Postmodernism is skeptical of absolute truth claims. Therefore, Islam, like many religions, often views postmodernism as an enemy. Postmodernism, for example, can be hostile to recognized authorities in Islam such as the Holy Quran. Postmodernism can, however, be helpful to Muslims as a means of decolonizing Western thought toward Islam and undermining the power of reason as the sole means of gaining knowledge.
Scholars have a difficult time defining postmodernism. As the Stanford Dictionary of Philosophy puts it: "That postmodernism is indefinable is a truism." Postmodernism is often defined more by what it rejects, such as absolute truths and the belief that one standard can apply to all people. Postmodernism usually includes a distrust of authority, as well. When it comes to religion, postmodernism usually has elements of literary criticism, which means analyzing historical, cultural and gender bias in sacred texts. A postmodern theologian seeks truth not from the text as it is, but by how and why it was constructed.
Postmodern Critiques of the Quran
Standard Muslim belief is that the Quran is the direct Word of God transmitted through the Prophet Muhammad. This means that the words contained in the Quran, being of divine origin, are authoritative for all people. Postmodernists, however, would be suspicious that any standard text can be a fair moral norm for all people. A postmodernist would also be suspicious of the source. Surah 5, verse 92 instructs the people to "obey the Messenger," referring to Muhammad. A postmodernist would be suspicious of who was saying this, God or Muhammad.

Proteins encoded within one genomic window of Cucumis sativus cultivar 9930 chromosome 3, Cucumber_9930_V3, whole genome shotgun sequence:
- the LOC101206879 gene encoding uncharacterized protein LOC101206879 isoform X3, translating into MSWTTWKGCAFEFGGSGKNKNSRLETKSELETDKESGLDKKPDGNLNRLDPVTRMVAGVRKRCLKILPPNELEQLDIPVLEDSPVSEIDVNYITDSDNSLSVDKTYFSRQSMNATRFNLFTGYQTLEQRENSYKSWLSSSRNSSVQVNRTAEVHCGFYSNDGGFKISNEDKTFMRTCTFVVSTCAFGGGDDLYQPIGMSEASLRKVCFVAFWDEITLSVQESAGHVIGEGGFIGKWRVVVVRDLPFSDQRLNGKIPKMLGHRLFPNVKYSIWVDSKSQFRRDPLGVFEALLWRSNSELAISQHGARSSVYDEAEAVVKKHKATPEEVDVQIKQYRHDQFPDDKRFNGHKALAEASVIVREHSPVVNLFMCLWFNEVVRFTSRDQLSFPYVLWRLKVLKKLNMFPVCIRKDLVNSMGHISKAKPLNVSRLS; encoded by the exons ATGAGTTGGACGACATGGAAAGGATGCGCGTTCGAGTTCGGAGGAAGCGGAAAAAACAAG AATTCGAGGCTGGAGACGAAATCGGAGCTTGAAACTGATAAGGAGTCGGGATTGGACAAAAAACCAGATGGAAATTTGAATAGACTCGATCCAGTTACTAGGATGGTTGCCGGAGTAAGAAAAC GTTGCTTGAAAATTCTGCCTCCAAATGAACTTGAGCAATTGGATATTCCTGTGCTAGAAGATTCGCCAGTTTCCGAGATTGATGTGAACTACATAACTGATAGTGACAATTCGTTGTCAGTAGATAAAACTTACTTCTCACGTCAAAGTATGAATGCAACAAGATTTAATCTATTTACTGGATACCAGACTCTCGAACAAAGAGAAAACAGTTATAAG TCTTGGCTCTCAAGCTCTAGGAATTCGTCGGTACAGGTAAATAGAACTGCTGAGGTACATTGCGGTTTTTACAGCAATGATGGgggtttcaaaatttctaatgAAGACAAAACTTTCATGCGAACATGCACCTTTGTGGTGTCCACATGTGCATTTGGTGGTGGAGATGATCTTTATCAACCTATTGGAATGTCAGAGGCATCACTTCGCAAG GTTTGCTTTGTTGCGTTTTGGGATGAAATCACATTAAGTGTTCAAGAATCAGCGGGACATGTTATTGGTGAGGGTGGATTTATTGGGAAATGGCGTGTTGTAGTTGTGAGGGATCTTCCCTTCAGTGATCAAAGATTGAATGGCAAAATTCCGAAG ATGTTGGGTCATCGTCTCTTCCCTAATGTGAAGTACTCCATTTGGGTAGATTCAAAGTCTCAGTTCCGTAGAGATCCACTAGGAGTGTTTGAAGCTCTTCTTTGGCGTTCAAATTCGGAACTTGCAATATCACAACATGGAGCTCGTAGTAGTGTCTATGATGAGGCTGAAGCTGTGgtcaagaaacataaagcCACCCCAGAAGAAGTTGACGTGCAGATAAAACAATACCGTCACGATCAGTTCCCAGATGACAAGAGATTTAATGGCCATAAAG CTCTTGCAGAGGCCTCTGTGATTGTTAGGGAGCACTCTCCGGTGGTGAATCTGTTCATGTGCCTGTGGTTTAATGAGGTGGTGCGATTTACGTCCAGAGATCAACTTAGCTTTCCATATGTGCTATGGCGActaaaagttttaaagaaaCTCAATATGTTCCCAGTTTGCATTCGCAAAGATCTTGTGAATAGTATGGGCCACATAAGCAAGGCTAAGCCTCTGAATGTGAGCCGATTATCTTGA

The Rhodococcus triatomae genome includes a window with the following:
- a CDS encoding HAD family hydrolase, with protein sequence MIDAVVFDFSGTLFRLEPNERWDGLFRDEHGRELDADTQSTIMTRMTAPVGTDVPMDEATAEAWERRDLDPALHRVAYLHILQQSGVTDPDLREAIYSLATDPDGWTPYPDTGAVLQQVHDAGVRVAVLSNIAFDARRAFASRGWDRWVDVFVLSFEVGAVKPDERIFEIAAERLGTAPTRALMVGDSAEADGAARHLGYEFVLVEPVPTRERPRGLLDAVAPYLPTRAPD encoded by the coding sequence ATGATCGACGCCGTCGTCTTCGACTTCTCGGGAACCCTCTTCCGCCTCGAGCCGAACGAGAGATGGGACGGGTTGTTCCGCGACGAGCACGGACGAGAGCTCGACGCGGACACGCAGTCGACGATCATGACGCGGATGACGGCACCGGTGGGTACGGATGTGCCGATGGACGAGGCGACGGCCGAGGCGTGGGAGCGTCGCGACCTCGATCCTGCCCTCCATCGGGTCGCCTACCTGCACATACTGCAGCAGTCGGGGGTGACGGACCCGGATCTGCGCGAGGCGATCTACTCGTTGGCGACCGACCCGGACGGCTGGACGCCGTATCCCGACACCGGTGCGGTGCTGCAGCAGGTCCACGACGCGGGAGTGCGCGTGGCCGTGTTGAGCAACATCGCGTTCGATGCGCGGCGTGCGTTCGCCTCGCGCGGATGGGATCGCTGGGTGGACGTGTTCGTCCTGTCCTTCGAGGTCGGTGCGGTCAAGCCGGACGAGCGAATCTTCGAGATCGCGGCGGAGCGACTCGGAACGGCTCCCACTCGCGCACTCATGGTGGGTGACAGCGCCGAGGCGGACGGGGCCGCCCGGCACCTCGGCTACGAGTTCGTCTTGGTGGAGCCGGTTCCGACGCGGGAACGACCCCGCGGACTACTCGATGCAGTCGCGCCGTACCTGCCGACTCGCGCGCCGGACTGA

Postmodern Critiques of Islamic Practices
Islam includes a set of standards that applies to all people, which is something a postmodernist would reject. For example, Muslims try to follow the "sunnah," or practice, of Muhammad, in an attempt to replicate his holiness. This can mean method of prayer, or it can be something as mundane as which hand Muhammad used for eating. In this context, a postmodernist would point out that Muhammad was a product of a right-hand dominant culture. Therefore, it would be ridiculous to make a modern left-handed child eat with his right hand just because in was proper in seventh-century Arabia. Islamic Law asserts that there is a right and wrong way to do things, and this is against postmodernist thought.
Postmodern Concepts Helpful to Islam
Postmodernism can aid as well as undermine Islamic belief. Postmodernism is skeptical of the power of reason itself, as is Islam. Postmodernism rejects the worship of reason as the sole arbiter of knowledge, and Muslims believe that sacred knowledge is a higher form of epistemology, the study of the origin of knowledge, than pure reason. Surah 2, verse 16 of the Quran states "And Allah knows, while you do not." The Quran is full of statements similar to the one above that emphasize the limit of human reason, and this is a very postmodern sentiment. Postmodernism is also helpful to Islam in the form of post-colonial thought, which seeks to undo centuries of biased attitudes toward Islam and the Middle East, also known as "Orientalism."
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